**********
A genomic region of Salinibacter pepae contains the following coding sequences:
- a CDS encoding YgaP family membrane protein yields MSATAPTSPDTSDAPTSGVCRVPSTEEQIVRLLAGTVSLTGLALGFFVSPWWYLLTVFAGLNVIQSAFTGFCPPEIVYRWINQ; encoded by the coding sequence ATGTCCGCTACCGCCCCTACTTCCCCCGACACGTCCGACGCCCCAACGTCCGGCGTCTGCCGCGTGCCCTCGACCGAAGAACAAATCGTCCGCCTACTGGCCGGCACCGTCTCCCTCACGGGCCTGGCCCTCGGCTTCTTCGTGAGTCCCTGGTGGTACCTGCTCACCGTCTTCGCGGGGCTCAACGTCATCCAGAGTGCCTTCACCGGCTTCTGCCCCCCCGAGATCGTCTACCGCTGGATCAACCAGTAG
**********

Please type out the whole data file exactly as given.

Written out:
A genomic region of Salinibacter pepae contains the following coding sequences:
- a CDS encoding YgaP family membrane protein yields MSATAPTSPDTSDAPTSGVCRVPSTEEQIVRLLAGTVSLTGLALGFFVSPWWYLLTVFAGLNVIQSAFTGFCPPEIVYRWINQ; encoded by the coding sequence ATGTCCGCTACCGCCCCTACTTCCCCCGACACGTCCGACGCCCCAACGTCCGGCGTCTGCCGCGTGCCCTCGACCGAAGAACAAATCGTCCGCCTACTGGCCGGCACCGTCTCCCTCACGGGCCTGGCCCTCGGCTTCTTCGTGAGTCCCTGGTGGTACCTGCTCACCGTCTTCGCGGGGCTCAACGTCATCCAGAGTGCCTTCACCGGCTTCTGCCCCCCCGAGATCGTCTACCGCTGGATCAACCAGTAG